California's Dream of Universal Health Care Crushed…by Democrats

The California State Assembly failed to pass a bill aimed at introducing a system of universal health care on Monday despite the fact that Democrats have a substantial majority in the chamber.

The bill's author, Assemblyman Ash Kalra, decided not to bring the bill up for a vote because Democrats didn't have the support to pass it, despite controlling 56 of the assembly's 80 seats.

The proposal needed to pass by midnight on Monday to have a chance of becoming law this year and Democrats required 41 votes to pass it, but that support was apparently not forthcoming.

Kalra, a Democrat, decided not to force a vote on the bill, known as Assembly Bill (AB) 1400.

The bill's death in the state assembly may be interpreted as a warning sign to Democrats nationwide who support a universal health-care system.

California has long been a heavily Democratic state and the party controls both the legislature and the governor's office. The state is also reliably blue in presidential elections.

California lawmakers had faced intense lobbying from supporters and opponents of the measure, including business groups, while Democrats were also missing four members of their caucus who had recently resigned to take up other roles.

"Despite heavy opposition and substantial misinformation from those that stand to profit from our current health-care system, we were able to ignite a realistic and achievable path toward single-payer and bring AB 1400 to the floor of the Assembly," Assemblyman Kalra said in a statement.

"However, it became clear that we did not have the votes necessary for passage and I decided the best course of action is to not put AB 1400 for a vote today," he said.

AB 1400 would have created the only government-funded universal health-care system in the U.S. That system, CalCare, would have cost between between $314 billion and $391 billion in federal and state funds, according to legislative analysis.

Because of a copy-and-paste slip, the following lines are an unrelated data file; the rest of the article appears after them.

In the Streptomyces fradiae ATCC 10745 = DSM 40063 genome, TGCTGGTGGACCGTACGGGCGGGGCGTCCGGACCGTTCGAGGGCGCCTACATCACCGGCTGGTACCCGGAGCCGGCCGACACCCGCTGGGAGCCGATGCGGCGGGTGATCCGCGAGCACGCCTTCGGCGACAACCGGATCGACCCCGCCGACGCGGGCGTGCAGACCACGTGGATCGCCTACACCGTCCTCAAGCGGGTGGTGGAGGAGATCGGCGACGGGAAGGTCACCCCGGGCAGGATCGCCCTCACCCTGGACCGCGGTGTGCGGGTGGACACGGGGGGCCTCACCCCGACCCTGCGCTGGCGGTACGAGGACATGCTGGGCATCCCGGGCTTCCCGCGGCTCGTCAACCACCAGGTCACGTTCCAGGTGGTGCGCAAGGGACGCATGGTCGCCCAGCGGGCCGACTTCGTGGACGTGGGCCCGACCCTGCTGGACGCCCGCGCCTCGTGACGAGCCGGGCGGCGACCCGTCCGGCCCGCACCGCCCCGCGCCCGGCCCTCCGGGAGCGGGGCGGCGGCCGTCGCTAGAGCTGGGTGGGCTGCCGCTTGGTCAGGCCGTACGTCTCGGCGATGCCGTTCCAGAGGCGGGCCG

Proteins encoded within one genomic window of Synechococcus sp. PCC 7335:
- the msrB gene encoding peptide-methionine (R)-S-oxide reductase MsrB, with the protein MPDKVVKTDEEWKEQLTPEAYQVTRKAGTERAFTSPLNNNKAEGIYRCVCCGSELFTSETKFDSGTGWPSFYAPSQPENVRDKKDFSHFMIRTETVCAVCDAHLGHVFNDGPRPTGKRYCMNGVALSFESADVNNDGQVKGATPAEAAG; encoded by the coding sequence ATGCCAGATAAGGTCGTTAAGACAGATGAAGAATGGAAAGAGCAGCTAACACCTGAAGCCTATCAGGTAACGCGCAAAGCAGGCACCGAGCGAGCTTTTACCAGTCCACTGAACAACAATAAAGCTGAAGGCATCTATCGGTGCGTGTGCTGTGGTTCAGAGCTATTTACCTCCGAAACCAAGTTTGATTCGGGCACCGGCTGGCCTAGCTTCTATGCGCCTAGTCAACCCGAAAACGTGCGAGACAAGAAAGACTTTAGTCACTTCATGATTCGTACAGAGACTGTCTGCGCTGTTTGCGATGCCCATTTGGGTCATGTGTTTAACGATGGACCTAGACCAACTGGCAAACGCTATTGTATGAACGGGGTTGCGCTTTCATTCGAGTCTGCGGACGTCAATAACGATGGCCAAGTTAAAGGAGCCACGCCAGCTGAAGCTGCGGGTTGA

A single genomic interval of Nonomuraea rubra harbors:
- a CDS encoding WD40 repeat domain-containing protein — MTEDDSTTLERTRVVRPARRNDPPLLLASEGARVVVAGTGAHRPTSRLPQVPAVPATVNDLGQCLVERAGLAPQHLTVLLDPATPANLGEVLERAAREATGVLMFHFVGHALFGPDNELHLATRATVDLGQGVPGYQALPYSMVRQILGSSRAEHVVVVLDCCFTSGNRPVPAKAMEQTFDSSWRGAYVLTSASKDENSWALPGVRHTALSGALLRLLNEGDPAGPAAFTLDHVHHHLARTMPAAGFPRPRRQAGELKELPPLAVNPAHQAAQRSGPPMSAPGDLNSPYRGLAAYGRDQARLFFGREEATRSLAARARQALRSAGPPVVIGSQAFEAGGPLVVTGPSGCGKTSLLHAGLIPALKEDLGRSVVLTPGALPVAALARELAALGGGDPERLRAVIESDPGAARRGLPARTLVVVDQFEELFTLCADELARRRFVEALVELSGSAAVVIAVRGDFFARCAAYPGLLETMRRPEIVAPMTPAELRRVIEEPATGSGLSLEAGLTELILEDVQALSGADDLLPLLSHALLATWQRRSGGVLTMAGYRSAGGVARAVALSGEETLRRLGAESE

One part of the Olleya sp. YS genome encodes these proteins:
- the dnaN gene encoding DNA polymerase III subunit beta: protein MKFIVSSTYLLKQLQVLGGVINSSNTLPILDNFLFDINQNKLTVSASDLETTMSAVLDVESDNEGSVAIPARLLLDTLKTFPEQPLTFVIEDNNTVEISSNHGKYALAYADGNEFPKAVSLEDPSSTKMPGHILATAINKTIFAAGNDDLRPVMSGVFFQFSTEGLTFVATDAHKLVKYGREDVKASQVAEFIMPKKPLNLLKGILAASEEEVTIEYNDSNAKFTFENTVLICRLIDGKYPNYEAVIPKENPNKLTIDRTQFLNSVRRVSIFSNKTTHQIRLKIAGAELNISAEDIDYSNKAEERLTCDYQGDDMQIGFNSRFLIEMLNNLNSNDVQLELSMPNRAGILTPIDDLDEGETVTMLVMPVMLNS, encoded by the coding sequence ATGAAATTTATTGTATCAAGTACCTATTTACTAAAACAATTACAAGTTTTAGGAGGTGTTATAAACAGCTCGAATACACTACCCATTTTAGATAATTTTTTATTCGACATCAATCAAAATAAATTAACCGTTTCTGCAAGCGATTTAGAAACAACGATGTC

Kalra introduced another bill this year - Assembly Constitutional Amendment 11 - which would have raised $163 billion in new taxes on businesses, large companies and the state's wealthiest people in order to pay to set up the universal health-care system. That bill would also have to be approved by the state's voters after passing the legislature.

The failure of a universal health-care bill in the nation's largest Democrat-led state may be a blow to advocates who favor similar systems in their own states or even nationwide government-funded health care.

California Governor Gavin Newsom supported a single-payer health care system when he ran for governor in 2018, but he didn't become involved in the debate about AB 1400. Newsom recently introduced a budget proposal to provide health coverage for all undocumented migrants in the state by 2024.

This is the second time the state assembly has failed to pass a universal health-care plan in recent years. A state senate bill proposing a single-payer system in 2017 stalled in the assembly.

A Health Care Rally in Los Angeles
The Campaign for a Healthy California, a coalition of health reform, labor and civic groups, performs a "zombie march" and rally on April Fools' Day, April 1, 2012, in downtown Los Angeles. The California State Assembly failed to pass a universal health care bill on Monday. Axel Koester/Corbis/Getty Images